Yellow Fever is a mosquito-borne disease caused by a virus found in tropical and subtropical areas of South America and Africa. Yellow fever is a disease caused by a virus that is spread to people by the bite of an infected mosquito. Illness ranges in severity from a self-limited febrile illness to severe liver disease with bleeding
Yellow fever is vaccine-preventable, but in order to prevent epidemics we must continue to improve vaccination coverage in higher-risk countries.
What is the global impact of yellow fever?
- Yellow fever virus is estimated to cause 200,000 cases of disease and 30,000 deaths each year, with 90% occurring in Africa.
- 20% to 50% of infected persons who develop severe disease die.
- Yellow fever virus is transmitted to people primarily through the bite of infected Aedes or Haemagogus mosquitoes. People infected with yellow fever virus are infectious to mosquitoes shortly before the onset of fever and up to 5 days after onset.
- Outbreaks of yellow fever, which often occur when the disease is introduced to densely populated urban areas, can have disruptive effects on economies and health care systems.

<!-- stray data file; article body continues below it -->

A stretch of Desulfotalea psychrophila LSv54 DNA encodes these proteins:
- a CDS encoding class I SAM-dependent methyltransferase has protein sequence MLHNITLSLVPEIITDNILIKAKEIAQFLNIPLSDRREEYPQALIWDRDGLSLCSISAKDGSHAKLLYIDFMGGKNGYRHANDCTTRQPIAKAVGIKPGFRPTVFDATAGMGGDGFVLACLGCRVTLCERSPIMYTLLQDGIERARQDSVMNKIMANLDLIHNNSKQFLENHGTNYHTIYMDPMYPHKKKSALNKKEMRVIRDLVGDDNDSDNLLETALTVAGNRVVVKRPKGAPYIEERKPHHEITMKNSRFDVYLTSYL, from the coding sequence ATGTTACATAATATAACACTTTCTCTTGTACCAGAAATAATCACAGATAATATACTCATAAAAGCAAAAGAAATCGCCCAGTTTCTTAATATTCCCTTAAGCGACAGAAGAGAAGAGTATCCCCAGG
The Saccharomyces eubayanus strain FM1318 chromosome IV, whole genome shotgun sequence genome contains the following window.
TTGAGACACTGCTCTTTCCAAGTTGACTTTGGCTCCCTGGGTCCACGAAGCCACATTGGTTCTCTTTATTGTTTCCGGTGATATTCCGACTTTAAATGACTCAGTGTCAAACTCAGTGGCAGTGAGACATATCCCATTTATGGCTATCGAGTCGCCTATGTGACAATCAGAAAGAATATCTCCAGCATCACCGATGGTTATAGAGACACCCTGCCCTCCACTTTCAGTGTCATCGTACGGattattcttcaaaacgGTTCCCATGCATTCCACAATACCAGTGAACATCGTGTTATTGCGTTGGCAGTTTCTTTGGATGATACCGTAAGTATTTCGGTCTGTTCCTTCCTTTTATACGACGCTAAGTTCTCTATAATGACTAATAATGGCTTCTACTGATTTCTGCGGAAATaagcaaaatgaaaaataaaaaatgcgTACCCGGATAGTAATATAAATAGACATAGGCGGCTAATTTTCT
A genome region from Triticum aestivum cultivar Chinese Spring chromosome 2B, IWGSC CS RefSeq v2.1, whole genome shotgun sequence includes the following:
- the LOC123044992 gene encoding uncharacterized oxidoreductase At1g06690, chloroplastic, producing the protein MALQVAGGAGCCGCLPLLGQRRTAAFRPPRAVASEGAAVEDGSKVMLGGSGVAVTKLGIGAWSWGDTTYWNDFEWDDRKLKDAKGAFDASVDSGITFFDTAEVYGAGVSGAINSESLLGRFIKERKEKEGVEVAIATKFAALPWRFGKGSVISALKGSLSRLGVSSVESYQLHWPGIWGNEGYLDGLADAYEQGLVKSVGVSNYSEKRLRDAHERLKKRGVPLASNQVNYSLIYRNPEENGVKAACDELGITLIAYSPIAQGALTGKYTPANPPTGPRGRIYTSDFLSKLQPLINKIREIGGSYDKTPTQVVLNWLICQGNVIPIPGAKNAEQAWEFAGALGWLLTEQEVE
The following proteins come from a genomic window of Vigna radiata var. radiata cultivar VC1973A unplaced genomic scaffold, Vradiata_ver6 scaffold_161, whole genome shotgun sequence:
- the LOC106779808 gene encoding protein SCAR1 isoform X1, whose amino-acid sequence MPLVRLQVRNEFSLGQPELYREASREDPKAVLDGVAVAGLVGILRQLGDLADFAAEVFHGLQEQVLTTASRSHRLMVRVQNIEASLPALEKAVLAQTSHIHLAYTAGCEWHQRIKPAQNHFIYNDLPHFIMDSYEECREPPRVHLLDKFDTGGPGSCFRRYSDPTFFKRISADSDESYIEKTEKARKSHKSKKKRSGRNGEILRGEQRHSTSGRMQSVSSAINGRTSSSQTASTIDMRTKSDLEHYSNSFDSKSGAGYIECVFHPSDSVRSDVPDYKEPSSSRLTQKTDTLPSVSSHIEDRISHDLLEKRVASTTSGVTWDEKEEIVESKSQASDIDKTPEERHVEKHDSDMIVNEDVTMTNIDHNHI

Who is at risk?
- Anyone exposed to mosquitoes in countries where yellow fever is endemic is at risk, including travelers, unless they have received the yellow fever vaccine.
- A single dose of yellow fever vaccine provides lifelong protection for most people.
- No specific treatments have been found to benefit patients with yellow fever. Whenever possible, yellow fever patients should be hospitalized for supportive care and close observation. Treatment is symptomatic.
What is CDC doing?
- CDC helps the World Health Organization assess yellow fever virus activity in selected African countries and implement protocols related to yellow fever vaccine immunity and safety.
- CDC also provides technical assistance to the GAVI-sponsored Yellow Fever Initiative that aims to reduce the risk of yellow fever epidemics by improving vaccination coverage in higher risk countries.
- Page last reviewed: June 1, 2018
- Page last updated: June 1, 2018
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